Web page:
Sunday, 29 January 2012

Eighth Grade Project on Immigration to the United States

The link I have chosen to analyse is for a Social Studies research project undertaken by eighth graders in Wisconsin, intended to teach them about the history of migration to the United States of America.

First of all, there is a noticeable emphasis made on understanding the various contributions immigrants have made to American culture, and upon recognising that some immigrants (African-Americans in particular) were brought there by force. Although this is a Social Studies project, the instigating teacher clearly wishes to involve other subjects so as to make the project more creative, and therefore a more interdisciplinary subject which can be taught in a variety of 'innovative' ways.

Using such techniques as creative writing and intergenerational studies, the teacher has students create a family tree in order for all American children to understand their genealogy, and that essentially all Americans are immigrants in some form. Interestingly, the school recognises that their 'students' ethnic past is primarily limited to Scandinavian and Central European immigration' and wishes to involve other schools in order to broaden the students understanding of just how vast the origins of American ethnicity are.

The project encompasses 'collaborative research' as well as 'independent research,' tailoring for children that learn in a variety of different ways, and their general aim appears to be 'To gain a thorough understanding of the history of immigration to the United States' as well as a local history, though they accept the limitations of their local history being restricted to specific origins.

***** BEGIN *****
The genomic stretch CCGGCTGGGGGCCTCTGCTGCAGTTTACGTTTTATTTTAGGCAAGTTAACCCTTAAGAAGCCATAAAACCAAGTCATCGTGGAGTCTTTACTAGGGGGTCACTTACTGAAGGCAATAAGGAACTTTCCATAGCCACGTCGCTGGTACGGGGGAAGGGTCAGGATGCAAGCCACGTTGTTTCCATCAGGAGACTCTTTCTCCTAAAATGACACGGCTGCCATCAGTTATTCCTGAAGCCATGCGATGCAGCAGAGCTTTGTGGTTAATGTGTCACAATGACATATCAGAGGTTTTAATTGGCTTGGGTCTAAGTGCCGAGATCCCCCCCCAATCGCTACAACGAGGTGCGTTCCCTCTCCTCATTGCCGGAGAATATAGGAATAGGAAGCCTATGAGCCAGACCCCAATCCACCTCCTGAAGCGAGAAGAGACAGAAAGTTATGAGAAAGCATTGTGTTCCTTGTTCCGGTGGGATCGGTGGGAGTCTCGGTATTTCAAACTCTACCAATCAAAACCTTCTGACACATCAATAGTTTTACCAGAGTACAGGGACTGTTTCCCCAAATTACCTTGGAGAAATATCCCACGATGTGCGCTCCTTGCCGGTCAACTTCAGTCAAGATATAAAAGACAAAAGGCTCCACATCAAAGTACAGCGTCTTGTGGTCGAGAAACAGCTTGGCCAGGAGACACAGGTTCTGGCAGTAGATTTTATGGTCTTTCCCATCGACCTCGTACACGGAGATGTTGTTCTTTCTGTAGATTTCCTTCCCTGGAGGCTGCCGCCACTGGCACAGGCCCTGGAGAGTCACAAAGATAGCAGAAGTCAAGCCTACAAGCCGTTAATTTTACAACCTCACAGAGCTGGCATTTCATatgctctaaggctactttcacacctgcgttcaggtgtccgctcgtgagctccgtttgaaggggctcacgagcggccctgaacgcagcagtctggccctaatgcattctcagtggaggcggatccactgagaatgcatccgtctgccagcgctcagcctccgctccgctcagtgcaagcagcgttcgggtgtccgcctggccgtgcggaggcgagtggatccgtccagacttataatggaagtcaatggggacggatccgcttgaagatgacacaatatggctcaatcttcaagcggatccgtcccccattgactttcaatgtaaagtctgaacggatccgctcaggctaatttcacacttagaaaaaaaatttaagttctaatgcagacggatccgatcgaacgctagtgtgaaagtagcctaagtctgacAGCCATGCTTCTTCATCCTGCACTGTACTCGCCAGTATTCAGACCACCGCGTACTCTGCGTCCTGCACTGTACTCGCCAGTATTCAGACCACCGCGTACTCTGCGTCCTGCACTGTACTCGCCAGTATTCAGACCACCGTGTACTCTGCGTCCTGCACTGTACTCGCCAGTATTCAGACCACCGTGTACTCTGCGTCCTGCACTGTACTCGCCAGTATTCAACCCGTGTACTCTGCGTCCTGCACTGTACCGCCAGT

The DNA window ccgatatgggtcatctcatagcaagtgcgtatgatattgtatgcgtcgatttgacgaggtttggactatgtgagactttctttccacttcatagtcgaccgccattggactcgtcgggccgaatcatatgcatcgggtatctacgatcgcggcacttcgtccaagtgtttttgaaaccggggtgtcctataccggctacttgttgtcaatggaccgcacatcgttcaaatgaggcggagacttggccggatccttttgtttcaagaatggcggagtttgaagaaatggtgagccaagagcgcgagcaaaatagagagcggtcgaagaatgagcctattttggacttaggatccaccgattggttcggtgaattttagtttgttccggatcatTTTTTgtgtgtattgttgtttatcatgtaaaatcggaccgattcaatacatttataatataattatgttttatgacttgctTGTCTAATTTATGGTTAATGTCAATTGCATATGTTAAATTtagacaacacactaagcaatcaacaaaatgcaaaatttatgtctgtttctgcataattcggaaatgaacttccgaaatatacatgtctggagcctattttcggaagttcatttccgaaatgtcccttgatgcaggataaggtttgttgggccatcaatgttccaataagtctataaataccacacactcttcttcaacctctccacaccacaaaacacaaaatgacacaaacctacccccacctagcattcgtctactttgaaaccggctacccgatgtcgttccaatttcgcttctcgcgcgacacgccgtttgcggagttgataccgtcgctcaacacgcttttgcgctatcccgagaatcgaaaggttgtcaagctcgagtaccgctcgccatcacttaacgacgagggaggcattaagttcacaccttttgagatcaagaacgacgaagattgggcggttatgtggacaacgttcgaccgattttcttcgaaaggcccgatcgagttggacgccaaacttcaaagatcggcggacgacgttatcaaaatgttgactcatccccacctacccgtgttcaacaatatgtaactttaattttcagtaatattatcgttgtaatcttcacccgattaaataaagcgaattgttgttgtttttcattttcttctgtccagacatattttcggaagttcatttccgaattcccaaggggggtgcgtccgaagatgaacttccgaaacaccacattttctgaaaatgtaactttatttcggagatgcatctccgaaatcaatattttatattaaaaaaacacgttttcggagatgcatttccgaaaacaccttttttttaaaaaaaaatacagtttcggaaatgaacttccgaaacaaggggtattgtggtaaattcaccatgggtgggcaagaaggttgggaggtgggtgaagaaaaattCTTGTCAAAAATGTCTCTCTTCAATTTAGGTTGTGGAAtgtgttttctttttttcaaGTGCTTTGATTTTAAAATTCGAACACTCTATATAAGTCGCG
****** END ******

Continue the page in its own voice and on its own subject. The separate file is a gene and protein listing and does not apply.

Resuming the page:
The general theories behind the project appear admirable - they want the students to understand the hardships faced by the immigrants, but also the troubles American citizens faced when confronted with such a high volume of immigrants over the years. The students are taught the reasons behind immigration, are allowed to develop a healthy awareness of cultural diversity, and are encouraged to perceive the important contributions the immigrants made; then use this understanding toward understanding their own family and community, and contributions made by individuals therein.

I think this bespoke a very American attitude by developing early diplomatic views on ethnicity, and encouraging a spirit of community by learning the value of each individual. It is clear they want to encourage a positive image of immigration and a deeper understanding of its effects throughout the years. This allows the next generation to grow up with an understanding of their history (something of high importance to Americans who have little enough of one) and an appreciation for an identity within a community (something else we have discovered is very important to Americans.)

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